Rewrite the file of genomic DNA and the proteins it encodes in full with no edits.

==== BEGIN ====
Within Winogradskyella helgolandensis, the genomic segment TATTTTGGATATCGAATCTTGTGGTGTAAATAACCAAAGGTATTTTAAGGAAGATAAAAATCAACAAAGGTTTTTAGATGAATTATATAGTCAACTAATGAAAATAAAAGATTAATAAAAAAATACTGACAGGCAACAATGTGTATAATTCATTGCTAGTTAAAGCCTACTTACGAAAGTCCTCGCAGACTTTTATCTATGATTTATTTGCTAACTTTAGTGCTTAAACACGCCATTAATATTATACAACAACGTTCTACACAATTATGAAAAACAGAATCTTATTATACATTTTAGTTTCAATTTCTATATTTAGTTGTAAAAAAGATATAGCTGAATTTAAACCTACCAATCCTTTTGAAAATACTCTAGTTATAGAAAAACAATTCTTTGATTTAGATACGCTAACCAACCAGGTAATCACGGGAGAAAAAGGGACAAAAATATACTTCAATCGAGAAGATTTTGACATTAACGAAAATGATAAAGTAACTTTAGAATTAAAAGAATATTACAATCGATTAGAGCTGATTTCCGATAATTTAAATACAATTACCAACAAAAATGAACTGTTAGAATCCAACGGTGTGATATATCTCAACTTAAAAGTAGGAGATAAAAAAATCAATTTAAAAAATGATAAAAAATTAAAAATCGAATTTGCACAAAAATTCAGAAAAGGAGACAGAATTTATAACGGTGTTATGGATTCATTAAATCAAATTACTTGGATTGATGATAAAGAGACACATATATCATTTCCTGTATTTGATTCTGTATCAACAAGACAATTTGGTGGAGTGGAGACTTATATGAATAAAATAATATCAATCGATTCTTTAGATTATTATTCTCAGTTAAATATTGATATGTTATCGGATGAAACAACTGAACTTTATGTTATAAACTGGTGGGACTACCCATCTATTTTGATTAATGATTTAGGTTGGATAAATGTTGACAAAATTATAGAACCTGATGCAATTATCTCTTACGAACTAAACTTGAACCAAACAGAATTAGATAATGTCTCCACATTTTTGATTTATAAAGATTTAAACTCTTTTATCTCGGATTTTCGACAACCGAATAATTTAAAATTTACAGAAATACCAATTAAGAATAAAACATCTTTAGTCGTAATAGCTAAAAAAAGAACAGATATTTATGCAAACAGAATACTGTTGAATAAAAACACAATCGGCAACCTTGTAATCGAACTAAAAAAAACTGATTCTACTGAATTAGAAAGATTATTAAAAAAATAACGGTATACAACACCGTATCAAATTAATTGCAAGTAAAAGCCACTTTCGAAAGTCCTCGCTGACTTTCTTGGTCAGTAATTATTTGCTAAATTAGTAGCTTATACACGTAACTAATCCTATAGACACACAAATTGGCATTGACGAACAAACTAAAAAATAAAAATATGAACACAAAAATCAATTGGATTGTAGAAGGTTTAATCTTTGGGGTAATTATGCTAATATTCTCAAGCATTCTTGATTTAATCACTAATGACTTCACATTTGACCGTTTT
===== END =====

Within Winogradskyella helgolandensis, the genomic segment TATTTTGGATATCGAATCTTGTGGTGTAAATAACCAAAGGTATTTTAAGGAAGATAAAAATCAACAAAGGTTTTTAGATGAATTATATAGTCAACTAATGAAAATAAAAGATTAATAAAAAAATACTGACAGGCAACAATGTGTATAATTCATTGCTAGTTAAAGCCTACTTACGAAAGTCCTCGCAGACTTTTATCTATGATTTATTTGCTAACTTTAGTGCTTAAACACGCCATTAATATTATACAACAACGTTCTACACAATTATGAAAAACAGAATCTTATTATACATTTTAGTTTCAATTTCTATATTTAGTTGTAAAAAAGATATAGCTGAATTTAAACCTACCAATCCTTTTGAAAATACTCTAGTTATAGAAAAACAATTCTTTGATTTAGATACGCTAACCAACCAGGTAATCACGGGAGAAAAAGGGACAAAAATATACTTCAATCGAGAAGATTTTGACATTAACGAAAATGATAAAGTAACTTTAGAATTAAAAGAATATTACAATCGATTAGAGCTGATTTCCGATAATTTAAATACAATTACCAACAAAAATGAACTGTTAGAATCCAACGGTGTGATATATCTCAACTTAAAAGTAGGAGATAAAAAAATCAATTTAAAAAATGATAAAAAATTAAAAATCGAATTTGCACAAAAATTCAGAAAAGGAGACAGAATTTATAACGGTGTTATGGATTCATTAAATCAAATTACTTGGATTGATGATAAAGAGACACATATATCATTTCCTGTATTTGATTCTGTATCAACAAGACAATTTGGTGGAGTGGAGACTTATATGAATAAAATAATATCAATCGATTCTTTAGATTATTATTCTCAGTTAAATATTGATATGTTATCGGATGAAACAACTGAACTTTATGTTATAAACTGGTGGGACTACCCATCTATTTTGATTAATGATTTAGGTTGGATAAATGTTGACAAAATTATAGAACCTGATGCAATTATCTCTTACGAACTAAACTTGAACCAAACAGAATTAGATAATGTCTCCACATTTTTGATTTATAAAGATTTAAACTCTTTTATCTCGGATTTTCGACAACCGAATAATTTAAAATTTACAGAAATACCAATTAAGAATAAAACATCTTTAGTCGTAATAGCTAAAAAAAGAACAGATATTTATGCAAACAGAATACTGTTGAATAAAAACACAATCGGCAACCTTGTAATCGAACTAAAAAAAACTGATTCTACTGAATTAGAAAGATTATTAAAAAAATAACGGTATACAACACCGTATCAAATTAATTGCAAGTAAAAGCCACTTTCGAAAGTCCTCGCTGACTTTCTTGGTCAGTAATTATTTGCTAAATTAGTAGCTTATACACGTAACTAATCCTATAGACACACAAATTGGCATTGACGAACAAACTAAAAAATAAAAATATGAACACAAAAATCAATTGGATTGTAGAAGGTTTAATCTTTGGGGTAATTATGCTAATATTCTCAAGCATTCTTGATTTAATCACTAATGACTTCACATTTGACCGTTTT